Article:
As a cactus, dragon fruit needs a light yet rich soil which drains fully as wet feet will rot the base of the plant. Therefore, the growing medium should be really free-draining; a combination of potting mix & cactus mix or potting mix & perlite is ideal. Prepare your soil before planting. Add some aged chicken manure or chicken manure pellets into your growing medium, and include plenty or organic material. Mulch the soil once planted. After your dragon fruit plant is established, they should only require fertilising once or twice a year, at the start of spring and during the summer growing season. Top dress with compost and potash to encourage fruiting.
Just because dragon fruit is a cactus and *can* handle periods of drought, doesn’t mean that it *should*. Dragon fruit will grow better and produce more fruit if watered regularly. As an example, here in subtropical south-east Queensland, I water my dragon fruit twice a week in summer and once a week in winter (when it is dormant).
As with every fruiting plant, regularity of watering during the growth season is very important. Dragon fruit grows extremely fast during summer, and regular water will encourage branching, flowering and fruit set. At the same time, be careful not to water too often: as a guide, the top 1-2 inches of soil should be dry at the time of watering.
Pests & Diseases
Dragon fruit is a hardy plant which generally suffers little damage from either pests or diseases.
Large pests may try to eat the fruit as it is ripening, but the spiky branches are usually enough to deter them.
QLD fruit fly doesn’t sting dragon fruit, so there should be no need to net the fruit.
Fungal problems can sometimes arise during summer when the humidity is high. Rust spots which develop into rot may appear; however, my plants seem to get over it without any intervention. If a plant looks like it is in trouble from a fungal attack, I recommend sparingly using a fungicide (as directed).
In 2014 I had my first serious fungal attack on a (red) dragon fruit vine, which caused severe dieback. The rust spots appeared randomly, then rapidly spread. I used a fungal spray as treatment then removed the affected branches. Should your dragon fruit plant become sunburned, a dose of epsom salts (dilute according to instructions on the packet) watered into the base of the plant may help it recover.
Dragon fruit plants respond very well to pruning, which should be done after it has finished fruiting. This timing is for two reasons. Firstly, so that you don’t accidentally remove any soon-to-be buds which are to become fruit. Secondly, pruning at this time ensures the plant goes into its energy-building dormant phase in a healthy condition. Always use clean, sharp secateurs, and prune at the base of each section.
Pruning keeps the plant healthy by getting rid of any dead or diseased branches plus encourages fresh new growth. Shape the plant where possible so as to spread the branches evenly. Remove any dead, messy or ‘crossed-over’ branches, plus any new shoots from the lower stems. This will maximise air flow and limit disease.
Tipping is a kind of pruning which is done to encourage fruiting. It’s super-simple; all you need to do is cut about 2″ off the ends of the branches. This ‘tricks’ the plant into fruiting by stressing it just enough that it goes into survival mode, and sets a whole lot of fruit.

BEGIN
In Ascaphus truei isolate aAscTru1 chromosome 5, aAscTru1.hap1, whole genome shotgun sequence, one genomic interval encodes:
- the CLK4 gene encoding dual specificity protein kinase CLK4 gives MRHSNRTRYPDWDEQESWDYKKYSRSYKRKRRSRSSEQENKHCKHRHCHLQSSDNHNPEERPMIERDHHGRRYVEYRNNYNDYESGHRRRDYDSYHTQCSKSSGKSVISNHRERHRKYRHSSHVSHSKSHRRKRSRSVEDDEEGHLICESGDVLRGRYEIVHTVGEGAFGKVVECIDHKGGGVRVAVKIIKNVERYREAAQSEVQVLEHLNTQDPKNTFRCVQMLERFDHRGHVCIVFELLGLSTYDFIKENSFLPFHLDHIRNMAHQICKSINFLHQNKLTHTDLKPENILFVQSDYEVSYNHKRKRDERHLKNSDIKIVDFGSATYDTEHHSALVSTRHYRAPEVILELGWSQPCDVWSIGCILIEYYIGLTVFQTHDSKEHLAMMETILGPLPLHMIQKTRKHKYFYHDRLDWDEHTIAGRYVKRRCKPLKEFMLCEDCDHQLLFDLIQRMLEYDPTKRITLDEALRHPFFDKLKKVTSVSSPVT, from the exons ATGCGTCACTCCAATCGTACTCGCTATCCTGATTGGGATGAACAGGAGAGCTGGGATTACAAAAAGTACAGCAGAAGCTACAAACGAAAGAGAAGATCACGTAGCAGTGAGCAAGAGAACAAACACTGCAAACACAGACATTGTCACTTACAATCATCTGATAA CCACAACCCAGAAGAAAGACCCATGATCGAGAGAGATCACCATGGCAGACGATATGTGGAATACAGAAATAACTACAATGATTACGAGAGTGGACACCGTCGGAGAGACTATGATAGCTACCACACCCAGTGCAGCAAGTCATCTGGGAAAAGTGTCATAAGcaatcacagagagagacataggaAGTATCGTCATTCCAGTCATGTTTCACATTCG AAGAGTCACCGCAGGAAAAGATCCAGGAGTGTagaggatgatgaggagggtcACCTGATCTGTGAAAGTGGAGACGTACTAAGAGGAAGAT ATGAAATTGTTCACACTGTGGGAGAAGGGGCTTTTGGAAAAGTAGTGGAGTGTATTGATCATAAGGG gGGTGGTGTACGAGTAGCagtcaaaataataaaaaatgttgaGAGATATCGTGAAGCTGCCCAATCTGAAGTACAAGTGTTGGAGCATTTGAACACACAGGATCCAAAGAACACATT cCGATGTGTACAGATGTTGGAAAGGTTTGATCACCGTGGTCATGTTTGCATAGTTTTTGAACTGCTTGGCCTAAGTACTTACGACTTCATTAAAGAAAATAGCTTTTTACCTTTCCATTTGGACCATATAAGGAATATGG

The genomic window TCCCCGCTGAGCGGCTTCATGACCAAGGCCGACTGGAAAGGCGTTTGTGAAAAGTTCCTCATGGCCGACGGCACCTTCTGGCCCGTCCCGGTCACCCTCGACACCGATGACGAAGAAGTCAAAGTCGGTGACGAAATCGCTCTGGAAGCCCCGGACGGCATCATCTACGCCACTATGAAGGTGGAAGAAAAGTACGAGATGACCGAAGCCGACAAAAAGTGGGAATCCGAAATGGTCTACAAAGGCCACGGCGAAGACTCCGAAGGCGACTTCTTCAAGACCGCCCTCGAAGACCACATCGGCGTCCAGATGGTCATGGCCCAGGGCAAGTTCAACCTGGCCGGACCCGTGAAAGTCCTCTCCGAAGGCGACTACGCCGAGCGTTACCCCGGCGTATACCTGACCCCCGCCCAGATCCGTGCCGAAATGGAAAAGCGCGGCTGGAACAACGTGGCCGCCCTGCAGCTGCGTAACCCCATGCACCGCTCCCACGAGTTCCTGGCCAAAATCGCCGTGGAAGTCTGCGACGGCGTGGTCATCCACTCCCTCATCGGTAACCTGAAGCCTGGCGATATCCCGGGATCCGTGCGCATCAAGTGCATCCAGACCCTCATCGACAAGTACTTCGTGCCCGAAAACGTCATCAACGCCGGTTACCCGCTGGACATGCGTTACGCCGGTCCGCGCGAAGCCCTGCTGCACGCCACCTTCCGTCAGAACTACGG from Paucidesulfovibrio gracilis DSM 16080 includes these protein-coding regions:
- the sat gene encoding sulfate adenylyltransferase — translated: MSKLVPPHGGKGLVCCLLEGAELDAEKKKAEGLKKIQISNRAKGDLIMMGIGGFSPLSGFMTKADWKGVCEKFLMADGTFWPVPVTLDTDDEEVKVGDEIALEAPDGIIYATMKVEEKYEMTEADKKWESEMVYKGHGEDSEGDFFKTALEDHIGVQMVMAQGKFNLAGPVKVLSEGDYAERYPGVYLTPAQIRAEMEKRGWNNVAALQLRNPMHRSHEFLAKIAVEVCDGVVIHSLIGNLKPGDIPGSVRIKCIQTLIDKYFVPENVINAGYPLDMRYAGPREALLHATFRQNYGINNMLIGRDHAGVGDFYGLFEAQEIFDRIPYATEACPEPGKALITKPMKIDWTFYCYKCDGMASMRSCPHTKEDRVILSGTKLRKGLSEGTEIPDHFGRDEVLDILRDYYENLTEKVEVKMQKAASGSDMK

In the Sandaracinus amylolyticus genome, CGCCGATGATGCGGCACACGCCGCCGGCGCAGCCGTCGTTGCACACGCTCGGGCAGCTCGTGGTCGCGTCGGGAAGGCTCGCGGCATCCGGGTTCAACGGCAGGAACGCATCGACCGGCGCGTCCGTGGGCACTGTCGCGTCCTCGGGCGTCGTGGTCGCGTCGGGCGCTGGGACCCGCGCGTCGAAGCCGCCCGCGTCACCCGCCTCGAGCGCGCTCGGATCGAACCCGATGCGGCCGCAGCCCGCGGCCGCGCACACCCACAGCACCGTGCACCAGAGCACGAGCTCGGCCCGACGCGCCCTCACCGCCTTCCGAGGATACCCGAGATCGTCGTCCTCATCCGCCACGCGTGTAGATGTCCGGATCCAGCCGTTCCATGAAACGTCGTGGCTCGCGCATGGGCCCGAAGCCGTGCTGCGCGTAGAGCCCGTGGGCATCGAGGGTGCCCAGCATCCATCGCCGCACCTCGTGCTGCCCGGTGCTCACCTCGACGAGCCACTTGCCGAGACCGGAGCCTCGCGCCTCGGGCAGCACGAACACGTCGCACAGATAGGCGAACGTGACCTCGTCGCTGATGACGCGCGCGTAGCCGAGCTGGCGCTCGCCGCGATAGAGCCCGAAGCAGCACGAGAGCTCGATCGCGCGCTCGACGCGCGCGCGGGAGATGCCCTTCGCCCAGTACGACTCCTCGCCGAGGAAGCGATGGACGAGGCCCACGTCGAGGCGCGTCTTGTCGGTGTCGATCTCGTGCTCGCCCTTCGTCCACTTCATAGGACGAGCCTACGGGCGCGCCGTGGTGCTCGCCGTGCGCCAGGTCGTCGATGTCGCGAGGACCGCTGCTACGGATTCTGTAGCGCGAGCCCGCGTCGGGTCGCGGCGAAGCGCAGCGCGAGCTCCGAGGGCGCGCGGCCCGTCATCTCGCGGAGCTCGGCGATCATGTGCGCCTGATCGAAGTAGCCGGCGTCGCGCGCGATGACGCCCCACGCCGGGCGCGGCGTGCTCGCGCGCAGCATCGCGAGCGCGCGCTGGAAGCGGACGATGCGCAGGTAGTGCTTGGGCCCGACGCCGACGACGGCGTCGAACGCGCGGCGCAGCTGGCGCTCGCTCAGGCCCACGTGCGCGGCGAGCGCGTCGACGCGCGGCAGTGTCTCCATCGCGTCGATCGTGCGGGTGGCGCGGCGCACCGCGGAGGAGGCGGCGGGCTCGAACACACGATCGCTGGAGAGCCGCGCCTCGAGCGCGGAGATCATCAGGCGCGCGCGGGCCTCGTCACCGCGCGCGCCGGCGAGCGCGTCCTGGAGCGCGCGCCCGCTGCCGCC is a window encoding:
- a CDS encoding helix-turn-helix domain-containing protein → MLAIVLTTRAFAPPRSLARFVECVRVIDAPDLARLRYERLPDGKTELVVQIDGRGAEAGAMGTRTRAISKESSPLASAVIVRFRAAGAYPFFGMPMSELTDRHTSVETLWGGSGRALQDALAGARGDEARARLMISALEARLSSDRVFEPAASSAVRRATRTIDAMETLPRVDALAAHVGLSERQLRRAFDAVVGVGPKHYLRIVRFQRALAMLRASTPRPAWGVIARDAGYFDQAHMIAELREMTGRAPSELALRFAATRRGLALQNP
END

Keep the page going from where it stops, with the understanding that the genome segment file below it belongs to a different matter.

Fruiting & Flowering
It is commonly said that a dragon fruit plant should start producing fruit in approximately 12-18 months. Personally, I have found that growth rather than age is a better indicator of fruiting potential.
I have learned that a dragon fruit plant will start to flower and fruit after its branches have reached the maximum height their trellis provides for and have started trailing downwards. This happens because once each single stem grows upwards up and falls down under its own weight, it triggers small fractures in the stem wall, which in turn stimulates branching and then flowering.
Dragon fruit usually flower during summer, very close to the longest day of the year. Depending on your climate, you may see sporadic flowing during the cooler seasons too. This plant produces one single large flower per fruit, and although short-lived, its (usually) nocturnal show is truly a sight to behold. The spectacular flowers have a diameter of 8″ or more, but you need to know when they’re coming, as they open for just a few hours. The flowers are pollinated by ants, bats and moths.
Harvesting & Storing
Dragon fruit do not ripen any further once picked. You need to make sure the fruit is fully ripe before picking it, which can be a little tricky with this particular fruit. Visually inspect the fruit to see that the colour is vibrant and fully red (or pink or yellow or purple). The skin should feel slightly soft (like a silicone-filled ball) when lightly squeezed or poked.
To remove the fruit simply rotate it & pull gently, and it should come away rather easily – if it doesn’t come off easily it probably isn’t fully ripe.
If you’re growing a thorny variety, its thorns need to be removed before harvesting as they can be razor-sharp. This can be done by using an implement such as pliers or a brush. If the fruit is ripe, the thorns should already be showing signs of shedding so will easily rub off.
Dragonfruit freezes beautifully if you can’t eat it all at once. Simply peel it, chop it as you like, and put it in an airtight bag or container. If storing in the fridge, wrap whole dragon fruit in a paper towel and place in the vegetable crisper. It will keep for up to 2 weeks this way.
To get more juice on dragon fruit, check out our youtube channel- we love dragon fruit so much, there’s a ton of videos for you to watch!